Consider a system of {N=L^2} spins. The Hamiltonian for a spin configuration {\sigma=(\sigma_1,\sigma_2,\ldots \sigma_N)} is given by

\displaystyle H(\sigma)= -J \displaystyle\sum_{i,j\in \cal N} \sigma_i \sigma_j ~. \ \ \ \ \ (1)

The sum over the nearest neighbors should avoid double counting, so that {(i,j)} and {(j,i)} are not counted separately. Without loss of generality, we will assume {J=1} for simplicity.

3. The canonical partition function

In the theory of equilibrium statistical mechanics, the canonical partition function contains all the information needed to recover the thermodynamic properties of a system with fixed number of particles, immersed in a heat bath, details of which can be found in any textbook on statistical mechanics [3-6,14].

I prefer to define the partition function as the two-sided Laplace transform of the degeneracy {\Omega(E)} of the energy level {E}. But traditionally, the partition function is defined as a sum or integral over all possible states of the system:

\displaystyle Z(\beta) = \displaystyle\sum _{\sigma} e^{-\beta H(\sigma)} ~. \ \ \ \ \ (2)

The two ways of thinking are equivalent. The Laplace transform variable {\beta} is related to the thermodynamic temperature {T} via {\beta =1/k_B T}, where {k_B} is the Boltzmann constant. What follows is the exact calculation of {Z(\beta)}.

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Lévy flights of wandering albatrosses: fact or fiction?

A very recent and remarkable study appears to overturn the conventional wisdom about how wandering albatrosses move when they search for food. A new paper published in the Proceedings of the National Academy of Sciences USA (PNAS) by Nicolas E. Humphries et al. looks at whether or not the idea of Lévy flight foraging is supported by empirical data for two species of albatrosses: the wandering albatross and the black-browed albatross. A Lévy flight is a type of random walk in which the zig-zag patterns contain rare but extra long jumps.  In mathematical terms, Lévy flights contain a power law tailed probability density function of jump lengths. The latest results add a new twist to the controversy surrounding wandering albatrosses.

A little background: More than a decade ago in 1994, as a graduate student of Professor Gene Stanley at Boston University, I analyzed flight data of wandering albatrosses.  Our motivation was to try to gain insight into nebulous concepts such as the “free will” of animals.  If  free will really exists and confers real advantages, then it ought to operate in complex and sophisticated behaviors such as foraging.  At least, that was our thinking.  The research progressed rapidly and, in 1996, we published in Nature a paper titled Lévy flight search patterns of wandering albatrosses in which we reported what we thought was evidence of Lévy flights.  A year later, in 1997, I returned to Brazil.  In Natal and later in Maceió, I continued to investigate this phenomenon.  In 1998, my collaborators and I made some unexpected discoveries about previously unknown properties of Lévy flights.  In 1999, Sergey Buldyrev, Shlomo Havlin, Marcos da Luz, Ernesto Raposo, Gene Stanley and I published these results in another paper in Nature.  We showed analytically  that Lévy flights can optimize random searches under conditions of scarcity when the targets are revisitable and randomly located.  (Actually we also assumed some other simplifying conditions, such as negligible learning and memory, but it turns out that these issues do not significantly alter the main findings of the 1999 paper.)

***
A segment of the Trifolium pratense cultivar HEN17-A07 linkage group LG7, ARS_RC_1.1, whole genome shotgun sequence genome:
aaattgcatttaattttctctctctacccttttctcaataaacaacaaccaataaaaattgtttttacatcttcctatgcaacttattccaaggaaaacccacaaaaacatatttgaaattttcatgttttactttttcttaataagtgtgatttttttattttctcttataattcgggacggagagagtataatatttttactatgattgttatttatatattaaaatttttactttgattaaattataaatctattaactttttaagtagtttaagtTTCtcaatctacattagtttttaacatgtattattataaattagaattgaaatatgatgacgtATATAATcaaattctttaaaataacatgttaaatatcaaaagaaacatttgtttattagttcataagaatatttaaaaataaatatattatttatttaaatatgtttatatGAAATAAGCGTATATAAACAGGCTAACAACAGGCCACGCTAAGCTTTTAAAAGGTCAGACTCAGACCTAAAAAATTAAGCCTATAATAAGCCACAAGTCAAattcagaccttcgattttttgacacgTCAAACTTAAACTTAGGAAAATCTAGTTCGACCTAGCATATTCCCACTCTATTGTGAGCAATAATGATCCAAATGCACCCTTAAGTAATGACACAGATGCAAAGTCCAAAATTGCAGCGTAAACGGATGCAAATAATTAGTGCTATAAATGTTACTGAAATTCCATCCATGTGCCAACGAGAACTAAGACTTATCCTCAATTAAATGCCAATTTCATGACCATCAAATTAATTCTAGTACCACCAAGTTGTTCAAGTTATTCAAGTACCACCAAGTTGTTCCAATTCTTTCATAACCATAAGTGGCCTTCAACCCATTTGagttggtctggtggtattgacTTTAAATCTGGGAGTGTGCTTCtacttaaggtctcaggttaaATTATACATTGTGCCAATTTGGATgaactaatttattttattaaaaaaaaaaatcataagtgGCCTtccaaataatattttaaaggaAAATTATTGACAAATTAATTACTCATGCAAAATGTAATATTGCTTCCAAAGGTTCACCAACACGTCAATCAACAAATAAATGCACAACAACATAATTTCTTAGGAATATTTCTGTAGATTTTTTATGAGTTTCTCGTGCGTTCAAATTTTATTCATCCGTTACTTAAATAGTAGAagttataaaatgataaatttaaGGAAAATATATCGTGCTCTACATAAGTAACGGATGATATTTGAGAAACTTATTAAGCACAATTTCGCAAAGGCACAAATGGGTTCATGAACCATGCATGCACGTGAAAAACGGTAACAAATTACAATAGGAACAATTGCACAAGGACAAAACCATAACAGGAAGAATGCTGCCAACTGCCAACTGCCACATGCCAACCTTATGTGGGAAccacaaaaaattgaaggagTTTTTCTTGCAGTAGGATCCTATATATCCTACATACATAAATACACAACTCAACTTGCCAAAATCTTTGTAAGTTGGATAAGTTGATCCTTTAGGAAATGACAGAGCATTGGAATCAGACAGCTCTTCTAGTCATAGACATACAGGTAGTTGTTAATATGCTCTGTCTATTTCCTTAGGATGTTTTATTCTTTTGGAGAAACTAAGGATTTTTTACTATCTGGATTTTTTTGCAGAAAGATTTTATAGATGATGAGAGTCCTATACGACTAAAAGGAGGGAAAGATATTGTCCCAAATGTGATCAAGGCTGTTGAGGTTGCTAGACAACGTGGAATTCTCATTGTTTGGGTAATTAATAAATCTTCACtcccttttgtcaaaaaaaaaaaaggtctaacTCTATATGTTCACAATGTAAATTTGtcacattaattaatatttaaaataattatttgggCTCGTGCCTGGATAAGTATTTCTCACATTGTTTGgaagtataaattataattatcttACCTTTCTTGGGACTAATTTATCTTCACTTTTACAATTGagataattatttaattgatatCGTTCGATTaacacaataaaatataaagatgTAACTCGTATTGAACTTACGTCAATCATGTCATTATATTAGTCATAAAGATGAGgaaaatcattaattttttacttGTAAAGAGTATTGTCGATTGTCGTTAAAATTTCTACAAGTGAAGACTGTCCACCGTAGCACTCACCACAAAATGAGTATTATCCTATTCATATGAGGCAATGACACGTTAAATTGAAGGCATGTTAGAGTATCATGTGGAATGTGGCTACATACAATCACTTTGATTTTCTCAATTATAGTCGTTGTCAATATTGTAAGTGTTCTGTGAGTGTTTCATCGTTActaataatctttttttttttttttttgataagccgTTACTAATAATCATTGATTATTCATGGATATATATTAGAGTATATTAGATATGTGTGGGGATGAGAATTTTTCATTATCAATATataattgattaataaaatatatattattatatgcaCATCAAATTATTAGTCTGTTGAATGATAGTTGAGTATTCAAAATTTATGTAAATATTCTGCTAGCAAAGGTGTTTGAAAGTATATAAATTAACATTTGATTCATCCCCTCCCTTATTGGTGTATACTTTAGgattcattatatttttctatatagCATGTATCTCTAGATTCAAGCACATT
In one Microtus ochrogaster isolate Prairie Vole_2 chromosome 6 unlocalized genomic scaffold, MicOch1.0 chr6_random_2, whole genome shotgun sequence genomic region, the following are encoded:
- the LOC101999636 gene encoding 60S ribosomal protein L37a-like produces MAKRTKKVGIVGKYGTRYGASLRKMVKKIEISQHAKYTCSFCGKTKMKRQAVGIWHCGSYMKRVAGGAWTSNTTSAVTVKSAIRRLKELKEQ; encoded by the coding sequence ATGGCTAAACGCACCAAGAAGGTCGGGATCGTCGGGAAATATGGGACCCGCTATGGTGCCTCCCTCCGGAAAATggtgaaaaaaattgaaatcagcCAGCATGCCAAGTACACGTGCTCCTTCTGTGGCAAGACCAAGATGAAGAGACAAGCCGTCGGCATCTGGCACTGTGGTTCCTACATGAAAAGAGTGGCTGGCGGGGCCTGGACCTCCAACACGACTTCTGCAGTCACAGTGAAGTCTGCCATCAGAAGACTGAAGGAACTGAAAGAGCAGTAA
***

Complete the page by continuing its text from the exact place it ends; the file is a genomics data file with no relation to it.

The main reason why Lévy flights increase efficiency is that they can
reduce the expensive habit (known as “oversampling”) of Brownian random walkers to revisit previously visited sites.  They also increase, relative to ballistic motion, the chance of reaching nearby targets at the cost of reaching far away targets, thereby reducing overall traveled distances.  These and many other issues are discussed in our new book, The Physics of Foraging.

Over the next 5 years or so, a growing number of studies added weight to the Lévy flight foraging hypothesis.  Naturally, so did attempts to overturn or falsify the hypothesis.  As Karl Popper explained, scientists do not just verify hypotheses, rather they work to falsify them. This is in large part how science advances.   Supplanting old theories with new and better theories is how our understanding grows and improves.

The Lévy flight foraging hypothesis exploded into controversy in 2007, when another  paper published in Nature by A. M. Edwards et al.  questioned the validity of the hypothesis.  The hypothesis holds that animals should have evolved to move in a superdiffusive Lévy flight type of behavior under conditions of scarcity, because such behavior improves search efficiencies and encounter rates according to mathematical predictions.  Early papers from the 1980s and early 1990s looked at Lévy walks and similar behavior of microorganisms. But it was only in 1996 that the idea of Lévy flight foraging became a hot topic, when we reported evidence  (apparently) showing that Diomedea exulans, the wandering albatross, performs Lévy flight search patterns.   But there was a problem with the data. In 2007, in a paper authored by A. M. Edwards and many others,  we reported evidence which corrected the 1996 results.

Journalists had a field day.  For example, it was claimed by a journalist (Alexandra Witze of Science News) that the 1996 albatross results had been ‘debunked.’   After 2007  few people thought that albatrosses used Lévy flight patterns to forage.

It is in this context that the results reported in this new PNAS paper are simply extraordinary.  The crucial point is that this study directly contradicts the 2007 paper of Edwards et al.  How could this be?  The authors provide an explanation for the inconsistency: Whereas the 2007 study only looked at pooled data sets, the present paper looks at individual birds.  If I understood the paper correctly, the authors have re-tested the 2007 data and found that the behavior of individual birds can be strikingly different from the average behavior.  What I understood was that individual birds do not always use the Lévy behavior, so when you average the data for many birds, the signal-to-noise ratio degrades and the power law tail is less clear.  The authors also reconfirm what was suspected all along, viz., that the 2007 paper did not explicitly take into account power law truncation. But the bigger effect seems to be the pooling.

Maybe albatrosses do in fact use Lévy flight foraging patterns after all.